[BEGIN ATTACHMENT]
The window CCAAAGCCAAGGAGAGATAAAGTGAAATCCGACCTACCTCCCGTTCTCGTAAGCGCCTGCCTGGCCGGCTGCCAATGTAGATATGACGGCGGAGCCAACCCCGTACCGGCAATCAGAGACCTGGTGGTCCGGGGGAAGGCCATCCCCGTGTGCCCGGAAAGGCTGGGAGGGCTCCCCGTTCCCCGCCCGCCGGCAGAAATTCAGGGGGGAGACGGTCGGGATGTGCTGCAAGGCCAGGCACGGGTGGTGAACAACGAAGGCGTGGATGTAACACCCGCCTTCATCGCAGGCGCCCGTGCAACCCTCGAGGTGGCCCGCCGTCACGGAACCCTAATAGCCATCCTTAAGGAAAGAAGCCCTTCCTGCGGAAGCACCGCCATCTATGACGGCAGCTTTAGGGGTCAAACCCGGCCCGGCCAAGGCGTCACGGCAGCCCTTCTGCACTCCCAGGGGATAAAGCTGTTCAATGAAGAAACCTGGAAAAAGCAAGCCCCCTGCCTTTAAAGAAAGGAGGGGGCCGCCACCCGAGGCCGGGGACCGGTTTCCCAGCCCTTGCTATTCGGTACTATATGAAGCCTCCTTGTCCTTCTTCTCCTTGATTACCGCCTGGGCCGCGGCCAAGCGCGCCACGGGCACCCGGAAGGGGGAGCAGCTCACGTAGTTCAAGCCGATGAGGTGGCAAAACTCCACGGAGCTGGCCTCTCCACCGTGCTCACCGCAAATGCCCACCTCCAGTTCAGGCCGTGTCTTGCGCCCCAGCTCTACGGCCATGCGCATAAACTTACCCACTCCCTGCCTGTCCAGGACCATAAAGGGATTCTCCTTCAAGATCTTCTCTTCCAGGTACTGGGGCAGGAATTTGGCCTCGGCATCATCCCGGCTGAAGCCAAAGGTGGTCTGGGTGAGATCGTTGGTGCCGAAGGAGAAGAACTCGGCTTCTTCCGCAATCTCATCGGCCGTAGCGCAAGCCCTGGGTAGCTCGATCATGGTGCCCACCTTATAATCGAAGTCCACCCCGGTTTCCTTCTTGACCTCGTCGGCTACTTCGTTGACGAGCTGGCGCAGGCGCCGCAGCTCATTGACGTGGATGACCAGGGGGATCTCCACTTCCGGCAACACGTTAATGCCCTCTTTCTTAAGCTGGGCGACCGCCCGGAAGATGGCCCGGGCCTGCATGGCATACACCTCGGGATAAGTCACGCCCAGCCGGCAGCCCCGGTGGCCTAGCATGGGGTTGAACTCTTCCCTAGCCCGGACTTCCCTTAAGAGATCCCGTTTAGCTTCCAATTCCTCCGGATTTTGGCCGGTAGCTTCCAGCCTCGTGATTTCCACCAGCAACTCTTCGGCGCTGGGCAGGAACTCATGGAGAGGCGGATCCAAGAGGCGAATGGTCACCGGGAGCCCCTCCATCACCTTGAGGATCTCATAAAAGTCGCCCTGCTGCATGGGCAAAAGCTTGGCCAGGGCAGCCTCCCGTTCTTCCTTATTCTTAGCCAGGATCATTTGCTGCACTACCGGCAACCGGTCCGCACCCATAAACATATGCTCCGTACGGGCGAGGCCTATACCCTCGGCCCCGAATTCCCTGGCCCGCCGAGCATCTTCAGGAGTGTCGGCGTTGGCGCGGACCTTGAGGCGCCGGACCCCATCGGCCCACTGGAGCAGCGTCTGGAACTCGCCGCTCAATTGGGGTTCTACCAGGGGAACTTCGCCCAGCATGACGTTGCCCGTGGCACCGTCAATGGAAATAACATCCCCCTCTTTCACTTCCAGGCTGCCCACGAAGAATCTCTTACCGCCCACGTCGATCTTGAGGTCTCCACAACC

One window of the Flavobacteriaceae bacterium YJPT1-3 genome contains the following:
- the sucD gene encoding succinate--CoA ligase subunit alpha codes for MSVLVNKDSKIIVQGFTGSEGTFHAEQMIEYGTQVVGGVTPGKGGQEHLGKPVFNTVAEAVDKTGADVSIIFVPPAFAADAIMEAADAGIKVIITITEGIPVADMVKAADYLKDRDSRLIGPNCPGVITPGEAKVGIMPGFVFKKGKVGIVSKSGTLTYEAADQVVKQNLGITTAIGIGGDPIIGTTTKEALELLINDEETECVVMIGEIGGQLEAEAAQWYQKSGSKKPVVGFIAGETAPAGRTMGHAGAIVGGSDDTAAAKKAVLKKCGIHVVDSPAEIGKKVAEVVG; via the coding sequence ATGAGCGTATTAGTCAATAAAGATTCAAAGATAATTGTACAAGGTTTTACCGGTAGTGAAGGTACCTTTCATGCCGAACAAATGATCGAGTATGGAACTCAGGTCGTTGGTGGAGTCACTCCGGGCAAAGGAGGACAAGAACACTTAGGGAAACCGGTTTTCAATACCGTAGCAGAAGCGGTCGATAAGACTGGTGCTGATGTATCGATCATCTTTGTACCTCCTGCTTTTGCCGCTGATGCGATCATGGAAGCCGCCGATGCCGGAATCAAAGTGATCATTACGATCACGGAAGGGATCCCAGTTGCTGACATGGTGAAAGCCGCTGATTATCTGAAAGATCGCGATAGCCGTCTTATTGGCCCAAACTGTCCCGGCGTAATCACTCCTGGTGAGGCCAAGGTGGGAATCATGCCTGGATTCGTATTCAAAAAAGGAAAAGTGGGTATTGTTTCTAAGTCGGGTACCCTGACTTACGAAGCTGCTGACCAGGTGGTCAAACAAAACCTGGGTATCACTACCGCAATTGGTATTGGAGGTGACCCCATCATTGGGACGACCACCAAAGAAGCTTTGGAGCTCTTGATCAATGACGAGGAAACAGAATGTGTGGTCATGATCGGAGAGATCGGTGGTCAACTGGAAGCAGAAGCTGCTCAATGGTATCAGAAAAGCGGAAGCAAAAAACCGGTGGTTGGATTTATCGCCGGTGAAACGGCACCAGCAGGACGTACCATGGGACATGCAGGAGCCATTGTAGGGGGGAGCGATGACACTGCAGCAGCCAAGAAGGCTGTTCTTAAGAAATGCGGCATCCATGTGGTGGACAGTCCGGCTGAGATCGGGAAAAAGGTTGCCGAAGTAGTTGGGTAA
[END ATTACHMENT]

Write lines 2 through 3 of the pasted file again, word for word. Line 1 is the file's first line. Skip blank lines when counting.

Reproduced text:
One window of the Flavobacteriaceae bacterium YJPT1-3 genome contains the following:
- the sucD gene encoding succinate--CoA ligase subunit alpha codes for MSVLVNKDSKIIVQGFTGSEGTFHAEQMIEYGTQVVGGVTPGKGGQEHLGKPVFNTVAEAVDKTGADVSIIFVPPAFAADAIMEAADAGIKVIITITEGIPVADMVKAADYLKDRDSRLIGPNCPGVITPGEAKVGIMPGFVFKKGKVGIVSKSGTLTYEAADQVVKQNLGITTAIGIGGDPIIGTTTKEALELLINDEETECVVMIGEIGGQLEAEAAQWYQKSGSKKPVVGFIAGETAPAGRTMGHAGAIVGGSDDTAAAKKAVLKKCGIHVVDSPAEIGKKVAEVVG; via the coding sequence ATGAGCGTATTAGTCAATAAAGATTCAAAGATAATTGTACAAGGTTTTACCGGTAGTGAAGGTACCTTTCATGCCGAACAAATGATCGAGTATGGAACTCAGGTCGTTGGTGGAGTCACTCCGGGCAAAGGAGGACAAGAACACTTAGGGAAACCGGTTTTCAATACCGTAGCAGAAGCGGTCGATAAGACTGGTGCTGATGTATCGATCATCTTTGTACCTCCTGCTTTTGCCGCTGATGCGATCATGGAAGCCGCCGATGCCGGAATCAAAGTGATCATTACGATCACGGAAGGGATCCCAGTTGCTGACATGGTGAAAGCCGCTGATTATCTGAAAGATCGCGATAGCCGTCTTATTGGCCCAAACTGTCCCGGCGTAATCACTCCTGGTGAGGCCAAGGTGGGAATCATGCCTGGATTCGTATTCAAAAAAGGAAAAGTGGGTATTGTTTCTAAGTCGGGTACCCTGACTTACGAAGCTGCTGACCAGGTGGTCAAACAAAACCTGGGTATCACTACCGCAATTGGTATTGGAGGTGACCCCATCATTGGGACGACCACCAAAGAAGCTTTGGAGCTCTTGATCAATGACGAGGAAACAGAATGTGTGGTCATGATCGGAGAGATCGGTGGTCAACTGGAAGCAGAAGCTGCTCAATGGTATCAGAAAAGCGGAAGCAAAAAACCGGTGGTTGGATTTATCGCCGGTGAAACGGCACCAGCAGGACGTACCATGGGACATGCAGGAGCCATTGTAGGGGGGAGCGATGACACTGCAGCAGCCAAGAAGGCTGTTCTTAAGAAATGCGGCATCCATGTGGTGGACAGTCCGGCTGAGATCGGGAAAAAGGTTGCCGAAGTAGTTGGGTAA